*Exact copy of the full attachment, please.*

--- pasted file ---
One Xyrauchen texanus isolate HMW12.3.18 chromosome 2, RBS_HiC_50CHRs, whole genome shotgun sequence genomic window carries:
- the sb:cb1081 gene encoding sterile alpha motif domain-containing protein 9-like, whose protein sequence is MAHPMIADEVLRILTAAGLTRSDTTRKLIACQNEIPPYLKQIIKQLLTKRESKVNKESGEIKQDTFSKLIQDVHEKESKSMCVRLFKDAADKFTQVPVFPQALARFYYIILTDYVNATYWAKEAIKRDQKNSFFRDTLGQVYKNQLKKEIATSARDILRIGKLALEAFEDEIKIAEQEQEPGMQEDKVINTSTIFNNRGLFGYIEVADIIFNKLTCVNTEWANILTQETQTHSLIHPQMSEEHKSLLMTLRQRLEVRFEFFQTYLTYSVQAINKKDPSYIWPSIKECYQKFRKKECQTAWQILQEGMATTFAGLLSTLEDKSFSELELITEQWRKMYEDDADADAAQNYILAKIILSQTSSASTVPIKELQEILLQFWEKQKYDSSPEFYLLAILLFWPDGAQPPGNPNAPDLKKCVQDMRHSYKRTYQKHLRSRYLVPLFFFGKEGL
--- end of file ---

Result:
One Xyrauchen texanus isolate HMW12.3.18 chromosome 2, RBS_HiC_50CHRs, whole genome shotgun sequence genomic window carries:
- the sb:cb1081 gene encoding sterile alpha motif domain-containing protein 9-like, whose protein sequence is MAHPMIADEVLRILTAAGLTRSDTTRKLIACQNEIPPYLKQIIKQLLTKRESKVNKESGEIKQDTFSKLIQDVHEKESKSMCVRLFKDAADKFTQVPVFPQALARFYYIILTDYVNATYWAKEAIKRDQKNSFFRDTLGQVYKNQLKKEIATSARDILRIGKLALEAFEDEIKIAEQEQEPGMQEDKVINTSTIFNNRGLFGYIEVADIIFNKLTCVNTEWANILTQETQTHSLIHPQMSEEHKSLLMTLRQRLEVRFEFFQTYLTYSVQAINKKDPSYIWPSIKECYQKFRKKECQTAWQILQEGMATTFAGLLSTLEDKSFSELELITEQWRKMYEDDADADAAQNYILAKIILSQTSSASTVPIKELQEILLQFWEKQKYDSSPEFYLLAILLFWPDGAQPPGNPNAPDLKKCVQDMRHSYKRTYQKHLRSRYLVPLFFFGKEGL